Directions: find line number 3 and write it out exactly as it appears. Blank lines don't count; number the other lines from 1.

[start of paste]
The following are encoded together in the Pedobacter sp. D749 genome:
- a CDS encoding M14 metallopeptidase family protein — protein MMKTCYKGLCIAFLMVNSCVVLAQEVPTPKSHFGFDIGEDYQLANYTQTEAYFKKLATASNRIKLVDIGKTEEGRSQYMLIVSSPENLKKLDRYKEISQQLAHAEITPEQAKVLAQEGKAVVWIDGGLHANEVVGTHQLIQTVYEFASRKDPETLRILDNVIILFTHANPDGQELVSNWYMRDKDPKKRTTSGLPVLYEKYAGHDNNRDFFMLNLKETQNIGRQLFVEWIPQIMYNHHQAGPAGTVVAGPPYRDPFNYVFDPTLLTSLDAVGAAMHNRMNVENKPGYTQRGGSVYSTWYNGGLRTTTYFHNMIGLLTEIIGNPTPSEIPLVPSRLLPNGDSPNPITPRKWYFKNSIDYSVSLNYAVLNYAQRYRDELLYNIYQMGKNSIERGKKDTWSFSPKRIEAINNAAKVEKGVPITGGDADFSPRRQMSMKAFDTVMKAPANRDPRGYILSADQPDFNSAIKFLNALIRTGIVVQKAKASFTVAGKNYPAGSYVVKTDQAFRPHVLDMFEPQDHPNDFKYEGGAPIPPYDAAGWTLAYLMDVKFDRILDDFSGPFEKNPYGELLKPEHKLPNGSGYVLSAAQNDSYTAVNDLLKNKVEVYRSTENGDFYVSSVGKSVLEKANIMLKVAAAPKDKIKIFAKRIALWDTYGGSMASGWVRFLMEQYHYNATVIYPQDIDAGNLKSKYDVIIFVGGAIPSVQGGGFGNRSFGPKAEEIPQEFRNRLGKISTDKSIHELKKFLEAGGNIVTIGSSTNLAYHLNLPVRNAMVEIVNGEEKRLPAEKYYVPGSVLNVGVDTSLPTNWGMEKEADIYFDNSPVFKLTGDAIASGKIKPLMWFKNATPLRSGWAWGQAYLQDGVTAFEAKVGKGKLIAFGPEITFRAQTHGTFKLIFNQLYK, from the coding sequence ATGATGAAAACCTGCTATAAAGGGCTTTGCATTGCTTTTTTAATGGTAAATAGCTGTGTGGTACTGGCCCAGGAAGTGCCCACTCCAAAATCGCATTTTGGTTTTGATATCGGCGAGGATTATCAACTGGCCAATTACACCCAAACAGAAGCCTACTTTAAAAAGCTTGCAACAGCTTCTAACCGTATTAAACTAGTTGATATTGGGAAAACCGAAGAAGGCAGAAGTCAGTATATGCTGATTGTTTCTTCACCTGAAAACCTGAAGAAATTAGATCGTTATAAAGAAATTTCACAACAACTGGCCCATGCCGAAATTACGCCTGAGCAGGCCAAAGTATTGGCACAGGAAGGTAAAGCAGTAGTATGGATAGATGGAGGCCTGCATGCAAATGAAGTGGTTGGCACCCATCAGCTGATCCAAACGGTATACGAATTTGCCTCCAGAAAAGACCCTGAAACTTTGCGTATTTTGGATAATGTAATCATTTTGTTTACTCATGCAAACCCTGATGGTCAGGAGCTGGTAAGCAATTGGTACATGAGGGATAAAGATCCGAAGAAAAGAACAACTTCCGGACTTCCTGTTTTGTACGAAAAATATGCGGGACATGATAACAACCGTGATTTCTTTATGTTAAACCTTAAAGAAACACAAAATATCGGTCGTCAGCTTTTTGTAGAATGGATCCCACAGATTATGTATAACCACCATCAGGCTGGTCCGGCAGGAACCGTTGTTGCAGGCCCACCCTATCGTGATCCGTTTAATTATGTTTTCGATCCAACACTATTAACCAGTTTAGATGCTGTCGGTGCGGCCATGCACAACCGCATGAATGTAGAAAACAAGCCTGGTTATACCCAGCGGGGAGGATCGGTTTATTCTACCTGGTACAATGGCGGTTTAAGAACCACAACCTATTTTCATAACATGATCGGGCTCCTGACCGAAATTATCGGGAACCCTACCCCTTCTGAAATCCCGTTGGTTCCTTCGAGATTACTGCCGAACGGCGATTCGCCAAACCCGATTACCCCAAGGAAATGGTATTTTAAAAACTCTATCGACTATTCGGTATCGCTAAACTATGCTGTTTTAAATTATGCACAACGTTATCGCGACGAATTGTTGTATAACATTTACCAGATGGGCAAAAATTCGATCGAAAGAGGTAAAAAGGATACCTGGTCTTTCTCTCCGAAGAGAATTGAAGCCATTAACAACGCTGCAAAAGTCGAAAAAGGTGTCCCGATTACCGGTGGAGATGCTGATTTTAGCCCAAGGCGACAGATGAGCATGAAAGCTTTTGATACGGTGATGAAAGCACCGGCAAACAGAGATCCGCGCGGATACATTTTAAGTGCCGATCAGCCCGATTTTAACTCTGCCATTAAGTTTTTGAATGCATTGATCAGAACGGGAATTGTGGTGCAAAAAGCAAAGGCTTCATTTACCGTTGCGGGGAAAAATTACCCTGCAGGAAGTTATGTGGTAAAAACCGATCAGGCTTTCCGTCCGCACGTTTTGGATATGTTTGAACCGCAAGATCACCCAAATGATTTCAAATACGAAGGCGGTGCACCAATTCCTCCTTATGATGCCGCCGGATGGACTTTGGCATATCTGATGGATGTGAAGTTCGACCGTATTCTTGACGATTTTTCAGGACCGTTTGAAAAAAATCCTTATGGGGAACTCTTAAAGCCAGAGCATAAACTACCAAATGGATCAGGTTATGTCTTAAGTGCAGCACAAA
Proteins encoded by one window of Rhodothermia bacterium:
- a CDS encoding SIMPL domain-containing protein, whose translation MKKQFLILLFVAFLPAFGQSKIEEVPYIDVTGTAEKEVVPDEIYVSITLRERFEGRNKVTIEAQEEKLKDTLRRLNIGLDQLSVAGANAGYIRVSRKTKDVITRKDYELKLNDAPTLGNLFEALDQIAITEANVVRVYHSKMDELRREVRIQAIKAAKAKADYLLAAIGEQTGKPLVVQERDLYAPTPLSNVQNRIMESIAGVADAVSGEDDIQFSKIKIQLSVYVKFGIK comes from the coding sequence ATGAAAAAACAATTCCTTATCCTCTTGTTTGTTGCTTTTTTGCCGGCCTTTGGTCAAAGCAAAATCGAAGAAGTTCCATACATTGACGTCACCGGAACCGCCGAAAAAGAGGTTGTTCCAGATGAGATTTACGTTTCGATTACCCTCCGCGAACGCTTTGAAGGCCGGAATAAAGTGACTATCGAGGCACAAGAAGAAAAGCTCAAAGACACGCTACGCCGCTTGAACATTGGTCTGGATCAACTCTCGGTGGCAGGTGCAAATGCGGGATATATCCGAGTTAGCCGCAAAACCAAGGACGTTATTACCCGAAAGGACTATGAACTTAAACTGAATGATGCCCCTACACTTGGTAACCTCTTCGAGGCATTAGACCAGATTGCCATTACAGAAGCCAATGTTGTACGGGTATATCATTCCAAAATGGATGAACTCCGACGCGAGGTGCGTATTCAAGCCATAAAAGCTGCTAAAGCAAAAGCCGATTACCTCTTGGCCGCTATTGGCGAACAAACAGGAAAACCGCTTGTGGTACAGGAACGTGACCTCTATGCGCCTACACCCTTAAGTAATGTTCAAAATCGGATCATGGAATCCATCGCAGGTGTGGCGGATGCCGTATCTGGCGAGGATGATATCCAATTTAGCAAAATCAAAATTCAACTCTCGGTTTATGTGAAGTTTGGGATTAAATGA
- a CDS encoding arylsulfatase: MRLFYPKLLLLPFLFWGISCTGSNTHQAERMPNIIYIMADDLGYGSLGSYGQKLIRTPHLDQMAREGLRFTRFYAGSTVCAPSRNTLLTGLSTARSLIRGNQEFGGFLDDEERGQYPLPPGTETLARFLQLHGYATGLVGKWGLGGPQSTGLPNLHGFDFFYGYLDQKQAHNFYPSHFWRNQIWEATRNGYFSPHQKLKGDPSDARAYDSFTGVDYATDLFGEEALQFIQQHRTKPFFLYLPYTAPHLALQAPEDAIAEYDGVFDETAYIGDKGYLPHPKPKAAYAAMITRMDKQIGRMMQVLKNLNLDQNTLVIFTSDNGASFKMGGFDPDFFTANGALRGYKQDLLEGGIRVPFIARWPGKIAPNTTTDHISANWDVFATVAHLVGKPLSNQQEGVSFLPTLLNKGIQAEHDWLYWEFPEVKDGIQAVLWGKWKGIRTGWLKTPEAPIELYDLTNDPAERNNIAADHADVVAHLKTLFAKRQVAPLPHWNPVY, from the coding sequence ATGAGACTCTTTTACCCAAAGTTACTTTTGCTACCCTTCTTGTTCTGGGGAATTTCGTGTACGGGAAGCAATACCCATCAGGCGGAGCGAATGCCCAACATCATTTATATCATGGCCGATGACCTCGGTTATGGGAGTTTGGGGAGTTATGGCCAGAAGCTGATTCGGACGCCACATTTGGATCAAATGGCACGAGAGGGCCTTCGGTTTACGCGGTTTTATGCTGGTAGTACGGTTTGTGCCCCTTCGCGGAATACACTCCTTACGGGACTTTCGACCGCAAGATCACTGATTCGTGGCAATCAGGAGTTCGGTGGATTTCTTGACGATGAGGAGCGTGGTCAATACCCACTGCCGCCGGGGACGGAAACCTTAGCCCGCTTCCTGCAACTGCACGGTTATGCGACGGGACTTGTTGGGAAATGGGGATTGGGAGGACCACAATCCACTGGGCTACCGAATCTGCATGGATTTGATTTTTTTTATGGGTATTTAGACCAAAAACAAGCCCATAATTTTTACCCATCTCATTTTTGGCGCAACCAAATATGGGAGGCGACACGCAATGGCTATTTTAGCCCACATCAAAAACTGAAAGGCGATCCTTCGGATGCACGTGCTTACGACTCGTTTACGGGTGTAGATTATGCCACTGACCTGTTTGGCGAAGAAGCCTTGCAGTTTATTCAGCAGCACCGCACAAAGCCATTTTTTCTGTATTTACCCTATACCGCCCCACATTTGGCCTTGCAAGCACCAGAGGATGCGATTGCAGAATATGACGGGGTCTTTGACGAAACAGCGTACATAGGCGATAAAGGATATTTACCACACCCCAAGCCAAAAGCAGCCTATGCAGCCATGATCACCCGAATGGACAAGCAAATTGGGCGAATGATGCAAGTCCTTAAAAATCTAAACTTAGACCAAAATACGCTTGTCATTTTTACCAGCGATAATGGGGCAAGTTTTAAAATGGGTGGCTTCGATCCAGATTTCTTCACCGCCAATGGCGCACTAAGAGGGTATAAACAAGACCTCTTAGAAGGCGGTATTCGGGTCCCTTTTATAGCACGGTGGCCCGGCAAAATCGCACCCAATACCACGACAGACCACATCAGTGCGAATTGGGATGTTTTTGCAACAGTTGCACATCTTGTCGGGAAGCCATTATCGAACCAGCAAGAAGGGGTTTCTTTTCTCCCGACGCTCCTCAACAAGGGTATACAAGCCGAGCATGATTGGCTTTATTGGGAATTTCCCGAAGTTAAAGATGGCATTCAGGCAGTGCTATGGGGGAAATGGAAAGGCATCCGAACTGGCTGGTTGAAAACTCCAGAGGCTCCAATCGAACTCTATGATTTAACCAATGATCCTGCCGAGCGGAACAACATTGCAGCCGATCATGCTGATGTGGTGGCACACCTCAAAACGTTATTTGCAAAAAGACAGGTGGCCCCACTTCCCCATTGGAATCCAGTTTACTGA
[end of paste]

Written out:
Proteins encoded by one window of Rhodothermia bacterium: